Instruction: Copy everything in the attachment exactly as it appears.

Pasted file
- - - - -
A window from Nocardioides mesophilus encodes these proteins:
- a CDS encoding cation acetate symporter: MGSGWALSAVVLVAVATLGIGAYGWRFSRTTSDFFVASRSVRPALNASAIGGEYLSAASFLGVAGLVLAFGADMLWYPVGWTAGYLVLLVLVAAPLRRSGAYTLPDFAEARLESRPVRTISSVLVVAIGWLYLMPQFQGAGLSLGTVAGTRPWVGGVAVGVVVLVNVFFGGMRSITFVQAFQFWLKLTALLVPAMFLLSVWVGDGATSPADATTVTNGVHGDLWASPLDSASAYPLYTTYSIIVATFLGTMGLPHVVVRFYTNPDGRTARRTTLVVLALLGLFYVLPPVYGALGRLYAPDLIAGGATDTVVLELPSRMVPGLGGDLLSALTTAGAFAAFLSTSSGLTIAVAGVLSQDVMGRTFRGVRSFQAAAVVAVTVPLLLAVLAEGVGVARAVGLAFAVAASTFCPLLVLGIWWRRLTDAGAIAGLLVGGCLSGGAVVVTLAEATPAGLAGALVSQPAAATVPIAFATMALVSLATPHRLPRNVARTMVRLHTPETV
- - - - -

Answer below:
A window from Nocardioides mesophilus encodes these proteins:
- a CDS encoding cation acetate symporter: MGSGWALSAVVLVAVATLGIGAYGWRFSRTTSDFFVASRSVRPALNASAIGGEYLSAASFLGVAGLVLAFGADMLWYPVGWTAGYLVLLVLVAAPLRRSGAYTLPDFAEARLESRPVRTISSVLVVAIGWLYLMPQFQGAGLSLGTVAGTRPWVGGVAVGVVVLVNVFFGGMRSITFVQAFQFWLKLTALLVPAMFLLSVWVGDGATSPADATTVTNGVHGDLWASPLDSASAYPLYTTYSIIVATFLGTMGLPHVVVRFYTNPDGRTARRTTLVVLALLGLFYVLPPVYGALGRLYAPDLIAGGATDTVVLELPSRMVPGLGGDLLSALTTAGAFAAFLSTSSGLTIAVAGVLSQDVMGRTFRGVRSFQAAAVVAVTVPLLLAVLAEGVGVARAVGLAFAVAASTFCPLLVLGIWWRRLTDAGAIAGLLVGGCLSGGAVVVTLAEATPAGLAGALVSQPAAATVPIAFATMALVSLATPHRLPRNVARTMVRLHTPETV